The issue is highlighted by the fact that half of all employees have admitted to sending an embarrassing or sensitive email to the wrong person.
But as email is perhaps the most vital communications tool available, the possibility of curtailing its use is simply not an option.
The potential level of trouble for a company is high because as much as 80 per cent of a company's business records are contained in emails.
"As more and more business and personal interaction is conducted via work email, the risk of clicking send without double-checking the recipient's details is growing," said Graham Cluley, senior technology consultant at Sophos.
"The fact that as many as half of employees have experienced that heart-stopping moment when they realise that their message is hurtling towards the wrong person shows that human error is too significant to ignore."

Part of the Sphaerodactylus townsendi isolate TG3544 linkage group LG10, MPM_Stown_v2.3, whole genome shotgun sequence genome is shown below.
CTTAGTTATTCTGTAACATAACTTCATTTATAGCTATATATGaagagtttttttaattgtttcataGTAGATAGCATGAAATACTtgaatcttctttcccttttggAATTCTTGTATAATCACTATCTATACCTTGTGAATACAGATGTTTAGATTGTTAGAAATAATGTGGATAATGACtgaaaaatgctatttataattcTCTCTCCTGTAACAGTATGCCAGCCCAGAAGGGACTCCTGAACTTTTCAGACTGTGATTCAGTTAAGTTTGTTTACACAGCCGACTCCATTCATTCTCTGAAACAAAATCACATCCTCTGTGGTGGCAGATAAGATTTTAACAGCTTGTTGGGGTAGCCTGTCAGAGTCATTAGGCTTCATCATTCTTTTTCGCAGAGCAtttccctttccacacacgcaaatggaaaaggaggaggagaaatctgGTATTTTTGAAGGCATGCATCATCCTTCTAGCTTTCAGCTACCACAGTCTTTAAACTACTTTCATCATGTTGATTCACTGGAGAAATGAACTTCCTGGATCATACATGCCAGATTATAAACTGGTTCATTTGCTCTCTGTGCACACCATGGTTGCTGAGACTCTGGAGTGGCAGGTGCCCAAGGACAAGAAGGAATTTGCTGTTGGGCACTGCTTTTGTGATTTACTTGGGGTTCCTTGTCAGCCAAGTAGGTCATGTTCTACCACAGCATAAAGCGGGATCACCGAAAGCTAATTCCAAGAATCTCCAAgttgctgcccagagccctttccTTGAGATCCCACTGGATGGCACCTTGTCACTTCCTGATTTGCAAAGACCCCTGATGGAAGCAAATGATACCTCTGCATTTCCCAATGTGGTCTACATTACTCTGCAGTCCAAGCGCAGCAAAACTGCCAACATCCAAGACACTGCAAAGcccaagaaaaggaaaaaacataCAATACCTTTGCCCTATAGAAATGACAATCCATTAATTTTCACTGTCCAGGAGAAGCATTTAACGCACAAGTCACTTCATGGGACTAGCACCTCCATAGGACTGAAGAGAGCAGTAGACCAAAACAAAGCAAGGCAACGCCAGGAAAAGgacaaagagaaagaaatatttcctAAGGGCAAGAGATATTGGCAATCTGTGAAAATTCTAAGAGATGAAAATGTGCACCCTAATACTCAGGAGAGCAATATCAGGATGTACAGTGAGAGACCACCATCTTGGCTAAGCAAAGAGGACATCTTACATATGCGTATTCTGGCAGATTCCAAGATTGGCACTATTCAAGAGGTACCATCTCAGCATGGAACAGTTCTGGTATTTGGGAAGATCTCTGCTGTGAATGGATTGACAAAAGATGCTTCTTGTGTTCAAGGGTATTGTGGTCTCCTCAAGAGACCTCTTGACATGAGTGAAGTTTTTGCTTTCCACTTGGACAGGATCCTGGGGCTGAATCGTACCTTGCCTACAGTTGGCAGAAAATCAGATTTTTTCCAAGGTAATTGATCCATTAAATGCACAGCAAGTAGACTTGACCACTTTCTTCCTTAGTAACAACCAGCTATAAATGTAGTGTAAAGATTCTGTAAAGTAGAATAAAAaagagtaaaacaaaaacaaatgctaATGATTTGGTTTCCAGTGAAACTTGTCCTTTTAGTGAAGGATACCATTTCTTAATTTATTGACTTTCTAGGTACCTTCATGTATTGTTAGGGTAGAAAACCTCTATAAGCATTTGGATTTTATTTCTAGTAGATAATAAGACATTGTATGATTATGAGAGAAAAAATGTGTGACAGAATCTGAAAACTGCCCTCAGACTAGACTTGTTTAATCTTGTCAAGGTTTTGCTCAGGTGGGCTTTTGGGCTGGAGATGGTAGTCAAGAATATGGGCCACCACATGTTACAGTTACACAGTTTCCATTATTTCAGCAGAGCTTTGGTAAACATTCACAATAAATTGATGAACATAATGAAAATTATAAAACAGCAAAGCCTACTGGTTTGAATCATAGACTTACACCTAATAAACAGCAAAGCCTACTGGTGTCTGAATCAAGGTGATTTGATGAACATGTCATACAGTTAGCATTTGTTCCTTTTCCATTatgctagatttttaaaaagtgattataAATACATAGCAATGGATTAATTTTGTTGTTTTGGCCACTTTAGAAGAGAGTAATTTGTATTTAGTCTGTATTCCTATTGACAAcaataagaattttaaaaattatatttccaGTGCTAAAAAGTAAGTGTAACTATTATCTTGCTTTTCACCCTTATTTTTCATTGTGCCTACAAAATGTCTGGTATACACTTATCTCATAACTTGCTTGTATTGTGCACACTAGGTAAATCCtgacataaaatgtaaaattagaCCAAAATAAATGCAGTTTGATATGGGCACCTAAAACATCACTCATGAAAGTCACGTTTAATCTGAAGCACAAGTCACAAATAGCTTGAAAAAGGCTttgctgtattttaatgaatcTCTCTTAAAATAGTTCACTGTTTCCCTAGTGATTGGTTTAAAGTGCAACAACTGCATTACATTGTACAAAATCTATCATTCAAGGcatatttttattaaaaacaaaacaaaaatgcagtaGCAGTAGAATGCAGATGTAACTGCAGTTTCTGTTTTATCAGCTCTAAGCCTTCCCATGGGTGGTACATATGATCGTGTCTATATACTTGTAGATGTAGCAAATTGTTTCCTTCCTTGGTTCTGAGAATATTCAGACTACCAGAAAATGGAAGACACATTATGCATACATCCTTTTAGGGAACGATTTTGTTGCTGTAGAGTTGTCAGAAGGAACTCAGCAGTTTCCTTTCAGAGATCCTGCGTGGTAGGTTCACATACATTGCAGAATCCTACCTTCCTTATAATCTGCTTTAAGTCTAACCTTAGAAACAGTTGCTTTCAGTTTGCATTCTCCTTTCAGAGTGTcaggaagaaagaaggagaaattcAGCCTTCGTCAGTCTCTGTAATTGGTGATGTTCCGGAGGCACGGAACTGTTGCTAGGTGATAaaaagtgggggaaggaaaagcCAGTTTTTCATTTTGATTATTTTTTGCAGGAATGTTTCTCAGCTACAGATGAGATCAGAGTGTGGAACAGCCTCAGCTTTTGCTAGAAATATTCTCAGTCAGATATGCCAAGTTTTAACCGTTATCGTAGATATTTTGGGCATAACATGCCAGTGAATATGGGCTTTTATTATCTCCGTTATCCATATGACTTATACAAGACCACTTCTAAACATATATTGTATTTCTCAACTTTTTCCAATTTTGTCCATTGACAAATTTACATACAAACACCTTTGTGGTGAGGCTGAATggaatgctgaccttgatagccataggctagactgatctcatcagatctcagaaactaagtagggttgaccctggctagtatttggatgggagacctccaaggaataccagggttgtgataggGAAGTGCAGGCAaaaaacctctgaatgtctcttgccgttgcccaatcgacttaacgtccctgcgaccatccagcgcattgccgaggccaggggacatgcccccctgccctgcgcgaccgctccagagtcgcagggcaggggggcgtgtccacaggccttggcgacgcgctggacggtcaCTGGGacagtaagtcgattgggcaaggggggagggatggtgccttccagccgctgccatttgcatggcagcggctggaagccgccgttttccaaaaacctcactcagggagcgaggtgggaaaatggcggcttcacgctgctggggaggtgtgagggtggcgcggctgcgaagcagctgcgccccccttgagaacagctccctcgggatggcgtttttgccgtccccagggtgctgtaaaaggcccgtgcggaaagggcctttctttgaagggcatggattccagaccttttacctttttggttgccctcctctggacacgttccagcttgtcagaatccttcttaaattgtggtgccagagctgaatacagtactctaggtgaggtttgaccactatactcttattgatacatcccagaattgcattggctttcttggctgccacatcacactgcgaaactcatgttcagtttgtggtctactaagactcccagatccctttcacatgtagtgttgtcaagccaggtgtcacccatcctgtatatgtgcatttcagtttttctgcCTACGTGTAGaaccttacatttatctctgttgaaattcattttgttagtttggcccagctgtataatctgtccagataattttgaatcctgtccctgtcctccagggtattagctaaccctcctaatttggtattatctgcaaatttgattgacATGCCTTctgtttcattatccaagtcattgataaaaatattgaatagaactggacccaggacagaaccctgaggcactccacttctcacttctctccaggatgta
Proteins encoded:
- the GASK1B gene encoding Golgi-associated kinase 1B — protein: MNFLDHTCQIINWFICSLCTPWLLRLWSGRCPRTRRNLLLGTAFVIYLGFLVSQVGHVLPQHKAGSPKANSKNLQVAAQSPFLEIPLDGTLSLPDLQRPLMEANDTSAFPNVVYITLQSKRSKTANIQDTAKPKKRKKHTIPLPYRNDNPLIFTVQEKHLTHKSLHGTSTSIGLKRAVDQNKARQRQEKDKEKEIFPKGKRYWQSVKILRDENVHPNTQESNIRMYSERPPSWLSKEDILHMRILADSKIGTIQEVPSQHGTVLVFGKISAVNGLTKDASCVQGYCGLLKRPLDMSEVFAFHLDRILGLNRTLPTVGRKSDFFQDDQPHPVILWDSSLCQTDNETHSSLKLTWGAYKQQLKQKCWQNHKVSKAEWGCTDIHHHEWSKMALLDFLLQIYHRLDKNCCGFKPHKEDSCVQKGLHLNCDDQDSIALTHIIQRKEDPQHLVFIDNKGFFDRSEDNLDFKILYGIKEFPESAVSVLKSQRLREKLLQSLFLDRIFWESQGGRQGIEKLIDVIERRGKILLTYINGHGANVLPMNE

The Sophos report recommends that companies install email security software that scans messages for sensitive data and keywords, and that uses encryption to ensure that business critical emails are sent securely.
"The vast majority of data leakages via email are accidental, so companies that put a solid security policy in place, and educate employees on responsible email use, will mitigate the risks and dramatically reduce the possibility of critical data loss," said Cluley.
Another concern, according to Sophos, is employees deliberately leaking sensitive information via email.
Cluley recommends security systems that will identify and block confidential attachments, including those that have had their file type altered by the sender, ensuring that accidental and malicious email leakage are thwarted.
Sophos has published a guide to inform organisations of the potential pitfalls and provide methods of ensuring compliance and good email security.
Data Leakage Prevention
Firms urged to tackle email data leaks
By Staff Writers on Nov 20, 2007 10:59AM